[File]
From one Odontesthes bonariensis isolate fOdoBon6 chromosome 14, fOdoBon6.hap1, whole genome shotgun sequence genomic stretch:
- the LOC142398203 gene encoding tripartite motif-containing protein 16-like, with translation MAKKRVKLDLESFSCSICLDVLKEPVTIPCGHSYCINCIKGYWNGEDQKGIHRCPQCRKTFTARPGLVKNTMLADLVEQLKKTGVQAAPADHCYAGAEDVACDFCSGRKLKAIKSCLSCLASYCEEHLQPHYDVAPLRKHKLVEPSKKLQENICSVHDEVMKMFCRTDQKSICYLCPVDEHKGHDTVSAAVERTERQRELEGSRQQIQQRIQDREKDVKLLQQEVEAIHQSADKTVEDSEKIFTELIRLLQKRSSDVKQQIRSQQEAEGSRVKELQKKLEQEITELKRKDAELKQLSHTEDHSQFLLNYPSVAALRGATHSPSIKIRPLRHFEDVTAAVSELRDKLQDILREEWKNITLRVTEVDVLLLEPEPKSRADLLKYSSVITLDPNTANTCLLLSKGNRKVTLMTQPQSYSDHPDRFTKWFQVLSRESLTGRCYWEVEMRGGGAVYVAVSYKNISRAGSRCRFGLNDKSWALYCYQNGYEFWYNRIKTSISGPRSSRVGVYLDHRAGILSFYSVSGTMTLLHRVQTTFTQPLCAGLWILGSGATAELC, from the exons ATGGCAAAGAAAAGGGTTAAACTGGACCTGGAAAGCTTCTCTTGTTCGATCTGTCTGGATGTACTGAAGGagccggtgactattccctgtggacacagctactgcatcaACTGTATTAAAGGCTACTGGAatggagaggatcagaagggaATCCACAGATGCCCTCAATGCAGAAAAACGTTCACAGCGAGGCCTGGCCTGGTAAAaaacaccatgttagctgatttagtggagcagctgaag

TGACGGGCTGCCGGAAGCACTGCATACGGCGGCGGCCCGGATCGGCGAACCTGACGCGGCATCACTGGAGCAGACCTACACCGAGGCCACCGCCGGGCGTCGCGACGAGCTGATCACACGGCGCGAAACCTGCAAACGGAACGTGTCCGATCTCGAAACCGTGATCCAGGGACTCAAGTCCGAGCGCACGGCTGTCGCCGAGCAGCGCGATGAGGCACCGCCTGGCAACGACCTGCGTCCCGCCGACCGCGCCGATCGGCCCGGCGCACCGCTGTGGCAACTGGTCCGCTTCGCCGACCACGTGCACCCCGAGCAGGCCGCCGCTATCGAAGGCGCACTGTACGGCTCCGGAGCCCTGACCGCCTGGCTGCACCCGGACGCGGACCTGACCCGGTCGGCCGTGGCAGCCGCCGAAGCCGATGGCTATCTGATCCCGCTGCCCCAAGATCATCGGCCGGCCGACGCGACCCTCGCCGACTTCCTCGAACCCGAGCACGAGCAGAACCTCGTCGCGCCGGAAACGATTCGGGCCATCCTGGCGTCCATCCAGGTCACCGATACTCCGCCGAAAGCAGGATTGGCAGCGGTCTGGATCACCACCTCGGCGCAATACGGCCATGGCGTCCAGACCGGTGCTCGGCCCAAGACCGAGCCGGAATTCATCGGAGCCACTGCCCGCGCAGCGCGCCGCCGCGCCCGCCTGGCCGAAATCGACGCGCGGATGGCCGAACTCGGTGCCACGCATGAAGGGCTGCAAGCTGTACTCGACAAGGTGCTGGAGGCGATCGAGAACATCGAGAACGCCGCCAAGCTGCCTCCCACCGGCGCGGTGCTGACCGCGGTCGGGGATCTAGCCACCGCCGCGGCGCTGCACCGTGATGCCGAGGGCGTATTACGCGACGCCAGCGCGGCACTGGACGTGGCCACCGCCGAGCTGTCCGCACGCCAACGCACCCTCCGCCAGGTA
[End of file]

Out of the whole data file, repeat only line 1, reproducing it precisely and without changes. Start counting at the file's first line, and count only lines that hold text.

From one Odontesthes bonariensis isolate fOdoBon6 chromosome 14, fOdoBon6.hap1, whole genome shotgun sequence genomic stretch: